What was Uber.com Worth to Uber?
Not even some of the largest companies in the world recognize a valuable digital asset when they own one as demonstrated by Universal Music Group (“UMG”). UMG was the main investor in Uber.com, a now defunct social network and blogging platform that failed in 2008 despite millions in venture capital funding. In the end, the only thing UMG was left with was the Uber.com domain.
In 2010, start-up transportation network company Uber Technologies Inc. (“Uber”) launched its smartphone app that allows consumers to summon car rides from Uber drivers with the push of a button. The company branded itself as UberCab and existed on the internet at UberCab.com.
Unfortunately, shortly after launch, UberCab soon found itself in legal trouble with the San Francisco Municipal Transportation Agency and the California Public Utilities Commission because it was using the word “cab.” The start-up was not allowed to operate using “cab” in its name because it was not a licensed taxi company. The simplest solution was to remove “cab” from its name and just become Uber. The only problem was the company needed to own Uber.com and did not have any cash to bring to the table during negotiations with UMG.
Uber solved their problem by using equity to buy Uber.com from UMG. UMG received a 2% stake in Uber in exchange for the domain. Uber would be worth around $17 billion four year later, but UMG would not partake in this success since at some point before this valuation, the company sold back its shares to Uber for $1 million.
UMG made a shrewd business decision when they decided to sell Uber.com for 2% of Uber. In fact, UMG was probably happy with the deal they struck overall considering how the original investment failed and that the acquisition costs of the original purchase of the domain were nominal. In a vacuum, there is good ROI on this deal at $1 million dollars.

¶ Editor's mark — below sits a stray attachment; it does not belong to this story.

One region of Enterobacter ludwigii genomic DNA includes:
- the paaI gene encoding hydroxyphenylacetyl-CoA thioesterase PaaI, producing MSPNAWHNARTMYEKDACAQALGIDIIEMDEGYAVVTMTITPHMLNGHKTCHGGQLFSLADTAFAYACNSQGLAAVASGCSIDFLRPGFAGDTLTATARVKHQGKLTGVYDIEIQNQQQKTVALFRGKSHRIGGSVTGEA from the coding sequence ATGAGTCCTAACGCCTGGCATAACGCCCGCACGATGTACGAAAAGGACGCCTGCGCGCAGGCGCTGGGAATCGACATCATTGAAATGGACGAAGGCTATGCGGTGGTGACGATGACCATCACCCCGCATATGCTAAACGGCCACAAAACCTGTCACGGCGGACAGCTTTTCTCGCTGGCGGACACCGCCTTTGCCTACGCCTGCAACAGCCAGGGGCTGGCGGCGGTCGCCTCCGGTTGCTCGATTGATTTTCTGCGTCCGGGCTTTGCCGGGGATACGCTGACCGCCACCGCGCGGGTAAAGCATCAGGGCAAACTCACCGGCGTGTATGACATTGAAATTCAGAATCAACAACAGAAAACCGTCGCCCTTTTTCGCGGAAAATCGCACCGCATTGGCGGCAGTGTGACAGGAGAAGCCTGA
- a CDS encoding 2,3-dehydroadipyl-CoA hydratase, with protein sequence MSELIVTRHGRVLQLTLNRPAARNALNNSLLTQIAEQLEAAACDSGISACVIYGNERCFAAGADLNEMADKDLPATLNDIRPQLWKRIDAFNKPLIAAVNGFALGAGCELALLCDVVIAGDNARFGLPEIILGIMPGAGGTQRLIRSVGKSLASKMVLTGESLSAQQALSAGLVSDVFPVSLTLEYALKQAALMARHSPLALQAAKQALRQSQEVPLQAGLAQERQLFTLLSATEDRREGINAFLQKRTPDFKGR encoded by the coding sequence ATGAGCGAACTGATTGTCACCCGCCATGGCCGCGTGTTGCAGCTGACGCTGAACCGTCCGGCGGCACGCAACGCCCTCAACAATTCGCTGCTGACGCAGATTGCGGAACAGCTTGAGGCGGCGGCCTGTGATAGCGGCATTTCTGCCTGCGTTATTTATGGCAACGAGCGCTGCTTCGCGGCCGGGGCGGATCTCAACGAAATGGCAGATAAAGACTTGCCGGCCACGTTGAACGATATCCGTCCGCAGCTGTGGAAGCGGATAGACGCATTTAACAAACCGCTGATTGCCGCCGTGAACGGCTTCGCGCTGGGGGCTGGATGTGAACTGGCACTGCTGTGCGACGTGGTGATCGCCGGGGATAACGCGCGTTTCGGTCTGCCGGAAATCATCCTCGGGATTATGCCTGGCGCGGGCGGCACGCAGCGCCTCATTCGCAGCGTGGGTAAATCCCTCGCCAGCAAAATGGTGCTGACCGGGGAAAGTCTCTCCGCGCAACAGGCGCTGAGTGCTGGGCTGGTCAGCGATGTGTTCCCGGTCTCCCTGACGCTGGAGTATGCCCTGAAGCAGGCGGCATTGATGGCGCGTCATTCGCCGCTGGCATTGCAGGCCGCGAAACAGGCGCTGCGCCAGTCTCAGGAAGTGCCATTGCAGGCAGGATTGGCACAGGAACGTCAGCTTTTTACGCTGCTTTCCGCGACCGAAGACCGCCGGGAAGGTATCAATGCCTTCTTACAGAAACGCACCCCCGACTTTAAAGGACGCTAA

However, that does not change the fact that UMG missed out on a lucrative return of millions, probably because Uber.com was not properly appraised. Factors like the pressure the start-up was under to rid itself of “cab” should have been considered. “Uber” already had great branding potential due to its literal meaning, distinctiveness and mindshare. “Uber” also worked across languages, was both adverb and adjective with potential to ‘verb up.’ Moreover, it had the most popular domain extension of .com. Accordingly, the Uber.com domain name was extremely valuable because it was very brandable, even before it became its current brand.
The value of a domain name is directly related to the size of the business and the opportunity at hand. Uber is approximately a 70 billion company today, and early on, the company had a good sense of how valuable the domain Uber.com was and could be in the future. Clearly, the company had a solid technology platform with potential use well beyond simply getting a ride. In February 2011, Uber raised 10 million in funding from Benchmark, which valued the start-up at $60 million. Later the same year, Uber’s CEO, Travis Kalanick, refused to accept a pre-money valuation of $220 million during the next round of funding because he believed it was too low. Why UMG exchanged its stake in Uber for $1 million is unclear. Uber became big business very quickly and that growth was evident during its first 12 to 18 months but UMG failed to recognize the opportunity when they sold the premium domain for a nominal profit. It is a mistake businesses as well as domain owners can avoid by understanding the relation between domain values, existing businesses, and future growth.
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